Company News, 2013-12-12, 01:01 PM
German Navy frigate “Baden-Württemberg” christened
The first of a total of four 125 Class frigates for the German Navy was today christened “Baden-Württemberg” at a ceremony at the Hamburg site of ThyssenKrupp Marine Systems – a company of ThyssenKrupp Industrial Solutions. This is an important milestone in the construction program for the F125 Class frigates. The delivery of this first frigate is scheduled for November 2016. The order for the four ships is worth around €2 billion in total.
ThyssenKrupp Marine Systems heads the ARGE F125 consortium which was awarded the contract to build a total of four F125 Class ships for the German Navy in 2007. The ARGE F125 consortium also includes the Friedrich Lürssen shipyard in Bremen, which is building the ships in cooperation with Blohm+Voss Shipyards in Hamburg.
Gerlinde Kretschmann, wife of the Baden-Württemberg State Premier, performed the christening ceremony in the presence of high-ranking representatives from the Federal Ministry of Defense, the State of Baden-Württemberg, the German Parliament, the Baden-Württemberg State Assembly, the German Navy and the companies involved.
Dr. Hans Christoph Atzpodien, CEO of ThyssenKrupp Industrial Solutions AG and Chairman of the Supervisory Board of ThyssenKrupp Marine Systems GmbH: “The F125 is a completely new type of frigate with numerous technological innovations which will secure a solid basic workload for the shipyards involved in the coming years and help the German naval shipbuilding industry maintain and expand its leading position in key technologies.”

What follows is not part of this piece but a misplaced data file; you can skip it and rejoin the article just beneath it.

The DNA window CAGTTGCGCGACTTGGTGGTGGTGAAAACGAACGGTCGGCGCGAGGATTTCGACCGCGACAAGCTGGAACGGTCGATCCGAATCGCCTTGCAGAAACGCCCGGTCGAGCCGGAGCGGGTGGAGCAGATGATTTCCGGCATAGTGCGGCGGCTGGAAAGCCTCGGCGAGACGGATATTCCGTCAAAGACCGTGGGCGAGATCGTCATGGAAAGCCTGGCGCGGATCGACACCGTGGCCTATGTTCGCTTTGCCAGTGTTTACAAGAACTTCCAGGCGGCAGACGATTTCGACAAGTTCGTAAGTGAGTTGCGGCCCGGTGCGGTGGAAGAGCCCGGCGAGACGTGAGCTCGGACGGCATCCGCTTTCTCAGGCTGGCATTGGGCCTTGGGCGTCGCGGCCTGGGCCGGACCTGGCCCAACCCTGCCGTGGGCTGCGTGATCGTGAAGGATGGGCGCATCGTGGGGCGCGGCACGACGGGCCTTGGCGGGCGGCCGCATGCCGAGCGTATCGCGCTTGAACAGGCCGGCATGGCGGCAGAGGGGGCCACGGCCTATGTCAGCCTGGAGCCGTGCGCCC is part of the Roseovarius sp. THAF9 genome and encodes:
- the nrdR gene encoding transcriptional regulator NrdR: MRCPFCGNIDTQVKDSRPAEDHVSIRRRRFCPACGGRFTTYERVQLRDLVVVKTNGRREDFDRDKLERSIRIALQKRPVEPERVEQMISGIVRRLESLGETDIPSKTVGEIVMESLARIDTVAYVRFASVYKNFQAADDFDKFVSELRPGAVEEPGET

The four 125 Class frigates will replace the German Navy’s eight (Bremen type) 122 Class frigates. The ships were developed specially for current and future deployment scenarios for the German Navy. In addition to the traditional tasks of national and alliance defense, the 125 Class frigates are designed for conflict prevention, crisis management and intervention/stabilization operations in the international arena. The ships are capable of remaining at sea for 24 months and thus represent the first realization of the intensive use concept, i.e. significantly increased availability in the deployment region. This capability is supported by a much smaller crew and a two-crew strategy which permits a complete change of crew during deployment.
Key data for the F125:
Length: 149 m
Width: 18 m
Maximum speed: >26 knots
Displacement: approx. 7,000 t
Crew: max. 190 (thereof up to 120 as regular crew)